How Pay-Pal Squeezes Merchants with Unfair and Likely Illegal Business Practices
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She called PayPal’s toll-free number and “spoke to a very, very friendly customer service representative who was entirely unhelpful.” He “kept repeating what I already knew,” she said. Pflughoeft asked to speak to a supervisor and was told that no one could change anything or give her any information.
With standard channels proving fruitless, Pflughoeft turned to the Washington State Department of Financial Institutions, which forwarded her complaint to PayPal. Two months after implementing a rolling reserve with no apparent end date, days after receiving the complaint, PayPal gave Pflughoeft her money and ended the reserve. In October the same happened to Sauter, who retrieved his funds only after complaining through the state of Illinois. Neither was offered interest on the reserved funds.
But PayPal didn’t just give Sauter and Pflughoeft their money. While the reserves were in effect, every payment they received was accompanied by a line-item deduction showing the amount withheld from individual transactions and the date on which it would be released. After the reserves were withdrawn, each payment was suddenly presented as though it had been transferred in full at the time of posting.
Looking at their accounts now, it would be impossible to tell that there had been deductions or waiting periods, though both kept their own records of the reserves, including screenshots of account statements that back up their claims. As Pflughoeft put it, PayPal “wiped the slate clean.”
As far as anyone can tell, the reserves and holds are legal. PayPal has been sued numerous times for a variety of alleged infringements, and has typically settled and avoided adjudication in court.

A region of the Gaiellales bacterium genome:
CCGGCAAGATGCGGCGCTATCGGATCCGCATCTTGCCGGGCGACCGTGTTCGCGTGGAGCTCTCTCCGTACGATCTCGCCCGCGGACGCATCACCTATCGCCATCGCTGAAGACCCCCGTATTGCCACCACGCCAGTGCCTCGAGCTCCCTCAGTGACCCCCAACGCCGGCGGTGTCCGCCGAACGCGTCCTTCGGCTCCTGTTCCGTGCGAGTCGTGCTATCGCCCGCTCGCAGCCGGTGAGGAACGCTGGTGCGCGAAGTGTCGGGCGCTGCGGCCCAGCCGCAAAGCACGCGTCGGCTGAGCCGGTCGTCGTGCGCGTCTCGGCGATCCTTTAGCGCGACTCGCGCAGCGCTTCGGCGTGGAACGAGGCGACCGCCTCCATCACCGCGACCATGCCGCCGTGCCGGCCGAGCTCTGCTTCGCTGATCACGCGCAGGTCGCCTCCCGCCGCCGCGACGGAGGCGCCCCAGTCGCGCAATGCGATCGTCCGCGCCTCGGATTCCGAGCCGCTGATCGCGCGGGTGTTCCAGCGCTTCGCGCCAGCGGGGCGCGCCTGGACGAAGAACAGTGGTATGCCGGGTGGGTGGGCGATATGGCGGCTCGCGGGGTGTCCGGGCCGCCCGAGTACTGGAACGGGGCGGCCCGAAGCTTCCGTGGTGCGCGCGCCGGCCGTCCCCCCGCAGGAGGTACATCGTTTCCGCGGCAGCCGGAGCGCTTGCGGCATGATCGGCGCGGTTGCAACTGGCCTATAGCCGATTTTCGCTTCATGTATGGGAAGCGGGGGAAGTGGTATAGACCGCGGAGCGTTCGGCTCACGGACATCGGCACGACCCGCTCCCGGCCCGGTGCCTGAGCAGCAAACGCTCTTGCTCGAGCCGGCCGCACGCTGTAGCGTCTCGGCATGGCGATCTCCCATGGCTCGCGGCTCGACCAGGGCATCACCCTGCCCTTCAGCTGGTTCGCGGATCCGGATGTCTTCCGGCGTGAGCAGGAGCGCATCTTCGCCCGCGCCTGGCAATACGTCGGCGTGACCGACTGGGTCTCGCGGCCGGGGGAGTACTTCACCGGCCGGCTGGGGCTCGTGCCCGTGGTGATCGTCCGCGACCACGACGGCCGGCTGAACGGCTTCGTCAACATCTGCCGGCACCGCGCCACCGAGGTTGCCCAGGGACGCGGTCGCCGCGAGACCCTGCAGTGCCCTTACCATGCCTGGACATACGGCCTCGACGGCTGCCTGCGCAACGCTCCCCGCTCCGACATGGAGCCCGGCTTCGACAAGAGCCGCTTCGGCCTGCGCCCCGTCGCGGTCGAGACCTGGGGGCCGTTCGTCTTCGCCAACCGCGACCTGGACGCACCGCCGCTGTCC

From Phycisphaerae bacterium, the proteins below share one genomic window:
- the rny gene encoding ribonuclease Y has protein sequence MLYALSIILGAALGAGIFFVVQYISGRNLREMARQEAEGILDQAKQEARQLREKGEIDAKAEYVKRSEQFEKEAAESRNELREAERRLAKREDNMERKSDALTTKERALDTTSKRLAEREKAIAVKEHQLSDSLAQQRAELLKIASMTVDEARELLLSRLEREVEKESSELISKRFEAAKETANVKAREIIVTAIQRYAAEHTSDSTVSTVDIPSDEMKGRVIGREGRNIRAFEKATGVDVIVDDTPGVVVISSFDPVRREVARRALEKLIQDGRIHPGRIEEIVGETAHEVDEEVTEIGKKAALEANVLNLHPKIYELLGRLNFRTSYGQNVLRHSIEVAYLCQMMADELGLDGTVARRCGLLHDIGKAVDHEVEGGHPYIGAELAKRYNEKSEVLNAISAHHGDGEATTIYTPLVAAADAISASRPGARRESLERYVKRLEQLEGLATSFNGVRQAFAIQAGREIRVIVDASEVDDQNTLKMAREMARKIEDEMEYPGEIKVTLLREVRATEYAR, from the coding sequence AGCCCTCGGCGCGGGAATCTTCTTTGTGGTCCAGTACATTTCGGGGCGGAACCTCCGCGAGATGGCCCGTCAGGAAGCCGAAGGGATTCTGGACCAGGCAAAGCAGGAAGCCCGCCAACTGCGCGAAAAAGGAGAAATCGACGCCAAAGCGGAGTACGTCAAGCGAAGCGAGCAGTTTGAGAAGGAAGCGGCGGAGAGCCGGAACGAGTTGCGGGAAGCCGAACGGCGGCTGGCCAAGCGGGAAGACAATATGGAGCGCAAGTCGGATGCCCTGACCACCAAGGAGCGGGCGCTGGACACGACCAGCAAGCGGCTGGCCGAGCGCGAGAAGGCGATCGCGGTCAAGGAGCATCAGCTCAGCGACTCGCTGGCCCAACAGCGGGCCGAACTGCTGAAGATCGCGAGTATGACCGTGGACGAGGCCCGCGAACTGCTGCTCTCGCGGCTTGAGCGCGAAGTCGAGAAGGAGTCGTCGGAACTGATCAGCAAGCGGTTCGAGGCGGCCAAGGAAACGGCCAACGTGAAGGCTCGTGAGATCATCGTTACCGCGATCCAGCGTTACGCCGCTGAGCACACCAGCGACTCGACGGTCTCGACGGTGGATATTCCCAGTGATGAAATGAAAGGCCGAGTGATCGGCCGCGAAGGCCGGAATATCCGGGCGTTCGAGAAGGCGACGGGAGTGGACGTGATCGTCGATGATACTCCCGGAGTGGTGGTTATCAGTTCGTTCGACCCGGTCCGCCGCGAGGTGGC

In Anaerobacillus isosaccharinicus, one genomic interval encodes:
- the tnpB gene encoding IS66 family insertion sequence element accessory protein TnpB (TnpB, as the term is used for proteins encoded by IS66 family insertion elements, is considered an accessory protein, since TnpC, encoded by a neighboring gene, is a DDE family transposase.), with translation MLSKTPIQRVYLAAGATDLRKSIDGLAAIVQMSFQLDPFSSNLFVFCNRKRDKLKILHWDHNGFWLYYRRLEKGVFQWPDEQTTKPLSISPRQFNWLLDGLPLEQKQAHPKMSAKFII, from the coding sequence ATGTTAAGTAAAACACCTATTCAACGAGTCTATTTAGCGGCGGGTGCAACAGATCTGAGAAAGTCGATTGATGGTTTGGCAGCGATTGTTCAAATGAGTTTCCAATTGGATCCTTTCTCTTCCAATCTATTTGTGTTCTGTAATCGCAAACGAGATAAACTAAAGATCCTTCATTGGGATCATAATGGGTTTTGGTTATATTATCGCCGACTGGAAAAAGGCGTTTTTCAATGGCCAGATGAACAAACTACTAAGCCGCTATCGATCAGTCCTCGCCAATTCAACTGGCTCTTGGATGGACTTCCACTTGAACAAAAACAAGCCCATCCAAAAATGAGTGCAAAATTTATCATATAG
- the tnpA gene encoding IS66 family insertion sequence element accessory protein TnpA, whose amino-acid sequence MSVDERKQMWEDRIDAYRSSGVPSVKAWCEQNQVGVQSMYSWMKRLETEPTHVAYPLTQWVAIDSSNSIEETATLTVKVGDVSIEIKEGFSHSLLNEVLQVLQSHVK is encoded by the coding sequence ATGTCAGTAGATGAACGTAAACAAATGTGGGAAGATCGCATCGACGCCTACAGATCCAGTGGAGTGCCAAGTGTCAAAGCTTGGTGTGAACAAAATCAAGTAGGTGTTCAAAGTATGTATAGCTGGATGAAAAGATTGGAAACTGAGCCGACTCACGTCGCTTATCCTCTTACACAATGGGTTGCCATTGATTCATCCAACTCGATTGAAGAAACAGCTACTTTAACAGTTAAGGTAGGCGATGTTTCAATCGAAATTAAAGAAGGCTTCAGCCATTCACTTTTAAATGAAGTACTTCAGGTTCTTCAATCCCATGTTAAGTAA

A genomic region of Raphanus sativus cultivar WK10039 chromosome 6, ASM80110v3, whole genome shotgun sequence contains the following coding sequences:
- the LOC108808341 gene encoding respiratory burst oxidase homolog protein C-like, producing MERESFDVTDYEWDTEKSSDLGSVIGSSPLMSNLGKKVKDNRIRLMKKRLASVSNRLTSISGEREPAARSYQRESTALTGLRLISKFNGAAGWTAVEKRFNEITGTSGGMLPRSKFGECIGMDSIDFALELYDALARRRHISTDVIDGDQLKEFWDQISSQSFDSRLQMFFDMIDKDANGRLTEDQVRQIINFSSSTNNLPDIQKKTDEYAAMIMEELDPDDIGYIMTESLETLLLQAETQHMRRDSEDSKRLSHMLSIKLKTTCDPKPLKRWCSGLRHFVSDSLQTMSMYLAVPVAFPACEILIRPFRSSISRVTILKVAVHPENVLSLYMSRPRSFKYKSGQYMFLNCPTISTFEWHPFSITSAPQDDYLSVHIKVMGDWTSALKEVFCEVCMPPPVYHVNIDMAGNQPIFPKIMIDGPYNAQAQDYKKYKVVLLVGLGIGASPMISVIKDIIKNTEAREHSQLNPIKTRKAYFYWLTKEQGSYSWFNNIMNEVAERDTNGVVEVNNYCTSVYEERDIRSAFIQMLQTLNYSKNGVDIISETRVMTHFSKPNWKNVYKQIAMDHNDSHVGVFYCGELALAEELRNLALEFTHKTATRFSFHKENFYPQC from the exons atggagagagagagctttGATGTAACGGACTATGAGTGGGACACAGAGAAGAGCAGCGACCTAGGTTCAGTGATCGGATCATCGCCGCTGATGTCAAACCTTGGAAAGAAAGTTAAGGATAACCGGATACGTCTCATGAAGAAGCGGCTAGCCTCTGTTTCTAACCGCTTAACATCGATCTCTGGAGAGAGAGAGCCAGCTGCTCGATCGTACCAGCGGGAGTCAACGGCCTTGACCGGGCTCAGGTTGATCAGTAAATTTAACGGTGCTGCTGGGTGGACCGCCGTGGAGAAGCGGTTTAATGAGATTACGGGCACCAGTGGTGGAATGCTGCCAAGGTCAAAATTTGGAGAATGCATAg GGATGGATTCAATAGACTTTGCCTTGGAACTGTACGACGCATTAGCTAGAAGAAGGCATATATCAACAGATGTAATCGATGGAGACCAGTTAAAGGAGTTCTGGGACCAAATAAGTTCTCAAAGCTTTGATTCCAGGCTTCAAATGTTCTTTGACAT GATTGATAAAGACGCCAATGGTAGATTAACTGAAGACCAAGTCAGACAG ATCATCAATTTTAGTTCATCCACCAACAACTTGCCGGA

Zepeda vs. PayPal, filed in California Northern District Court in June 2010, appears to be heading in the same direction. If the parties settle—as court documents and one litigant, who requested anonymity for fear of jeopardizing the plaintiffs’ position, suggest they will—PayPal’s business methods will once again escape legal scrutiny.
The lawsuit names eight plaintiffs with held and reserved accounts totaling around $92,000. They accuse PayPal of unjustly enriching itself by refusing to turn over interest on withheld funds and of deceptively marketing its services as fast and secure. The suit further asserts that, contrary to PayPal’s claim that it carefully assesses the risks associated with each account it holds or reserves, the company withholds payments arbitrarily.
Pattee, one of the named plaintiffs, believes there was no good reason to hold his account. He points out that even though his funds were released in February 2010—his account now shows “no record of the holds whatsoever”—he still doesn’t know why his entire balance was held for 180 days. “They pretty much said, ‘We’re not telling you,’” he explained, and was told, “If you want to know why, get a subpoena.”
In 10 years as an eBay seller, Pattee had faced only one complaint, and PayPal had ruled in his favor after he proved the customer’s grievance was without merit. The 180-day hold was doubly mystifying to Pattee given that PayPal allows buyers only a 45-day window in which to dispute a transaction.
In a brief responding to the class action, PayPal never denies that plaintiffs such as Pattee were harmed or attempts to justify that harm. It does not demonstrate diligence in holding only the riskiest transactions or show that it is withholding only funds it needs to cover chargeback liabilities.
Instead, the company’s lawyers point to PayPal’s user agreement, which authorizes PayPal to place holds and reserves at its sole discretion and does not require it to inform users of its reasons for doing so. Users also “agree that [they] will not receive interest” and that “[they] irrevocably transfer and assign to PayPal any ownership right that [they] may have in any interest that may accrue.”